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WHO Council on Economics of Health for All issues brief on equitable health innovation

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Leading economists and health experts call for a health innovation ecosystem governed by “the common good”

The World Health Organization (WHO) Council on the Economics of Health for All, which comprises leading economists and health experts from across the globe, today called on governments, the scientific and medical community and private sector leaders to re-design the health innovation ecosystem towards delivering health technologies for the common good.

In the council’s first brief, its members called on the public and private sectors to work collaboratively to deliver needed vaccines, therapeutics, diagnostics and other essential health supplies that are available equitably to those who can benefit.

The council brief recommends both immediate and long-term action, urging all stakeholders to work towards creating a health innovation ecosystem characterised by purpose-driven and symbiotic public-private partnerships that put the common good front and centre.

“Mobilising money to throw at solutions that fail to address the underlying causes of long-standing structural problems will not be sufficient. We all must look forward towards re-imagining health innovation as part of a new economic ecosystem that can deliver Health for All,” according to the council brief.

The council has made clear that just patching up the existing system will not work. Deep change is needed on how intellectual property rights are governed to drive collective intelligence, how corporate governance is structured, and how the benefits of public investments are shared to avoid the current dynamic of sharing risks but privatising rewards.

To build an inclusive end-to-end health innovation ecosystem that is able to deliver the appropriate medical technologies required to achieve health for all equitably, the following building blocks are critical:

  • Creating purpose-driven innovation through a mission-oriented approach
  • Reshaping knowledge governance to nurture collective intelligence
  • Reforming corporate governance to be more long-term and purpose-oriented
  • Building resilient manufacturing capacity and infrastructure
  • Introducing conditionalities for public investments to build symbiotic public-private partnerships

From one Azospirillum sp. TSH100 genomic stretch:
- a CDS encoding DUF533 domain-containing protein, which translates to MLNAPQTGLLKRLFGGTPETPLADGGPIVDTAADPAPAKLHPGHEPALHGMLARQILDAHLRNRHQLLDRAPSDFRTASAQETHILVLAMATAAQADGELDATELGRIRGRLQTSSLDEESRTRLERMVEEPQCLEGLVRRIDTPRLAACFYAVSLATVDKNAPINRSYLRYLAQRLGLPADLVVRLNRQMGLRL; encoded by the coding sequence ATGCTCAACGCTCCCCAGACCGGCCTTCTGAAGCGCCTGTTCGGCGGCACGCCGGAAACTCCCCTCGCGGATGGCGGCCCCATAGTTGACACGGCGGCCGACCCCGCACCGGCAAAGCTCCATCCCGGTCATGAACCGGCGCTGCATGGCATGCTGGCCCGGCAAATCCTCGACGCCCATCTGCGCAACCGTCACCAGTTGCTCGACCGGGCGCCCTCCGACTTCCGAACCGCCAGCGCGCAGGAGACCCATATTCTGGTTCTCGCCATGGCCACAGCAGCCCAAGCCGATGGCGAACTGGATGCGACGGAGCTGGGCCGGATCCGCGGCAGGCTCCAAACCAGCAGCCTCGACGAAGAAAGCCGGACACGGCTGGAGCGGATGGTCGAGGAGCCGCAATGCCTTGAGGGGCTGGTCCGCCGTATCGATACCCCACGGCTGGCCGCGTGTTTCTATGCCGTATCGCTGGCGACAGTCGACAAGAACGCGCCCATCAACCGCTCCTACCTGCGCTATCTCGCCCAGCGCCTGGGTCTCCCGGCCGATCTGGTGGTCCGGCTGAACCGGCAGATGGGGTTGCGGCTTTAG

• Strengthening the capacity of the public sector on both the supply and demand side

In the short-term, the council, in its brief, adds its voice to the growing calls for urgent action in four areas:

  • Available vaccine doses should be redistributed immediately, not as acts of charity, but as a shared imperative for pandemic control and inclusive, equitable and sustainable access.
  • Technology transfer and building manufacturing capacity must be supported and financed, not as the responsibility or property of any single actor, but as a collective responsibility towards building greater health security and resilience in all regions, governed as common goods.
  • Knowledge should not be kept as privatised intellectual property under monopoly control but considered collective rewards from a collective value creation process to be openly shared and exchanged.
  • Existing mechanisms set up to address the above aspects, including COVAX, ACT-Accelerator, and the COVID Technology Access Pool, should be utilised and strengthened, not as an approach to fix market failures, but as turning points for creating market-shaping approaches.”

The council’s brief came ahead of the G7 Leaders’ Summit under the UK’s Presidency, which aims to build back better from the COVID-19 pandemic, including by strengthening resilience against future pandemics; and following the 74th World Health Assembly and the G20 Global Health Summit co-hosted by Italy and the European Union (EU) earlier this month.

The council, which was established by WHO in November 2020, is chaired by noted economist Professor Mariana Mazzucato, Professor of the Economics of Innovation and Public Value and Founding Director in the Institute for Innovation and Public Purpose at the University College London, along with other members.

Its patron is HE Sanna Marin, Prime Minister of Finland.

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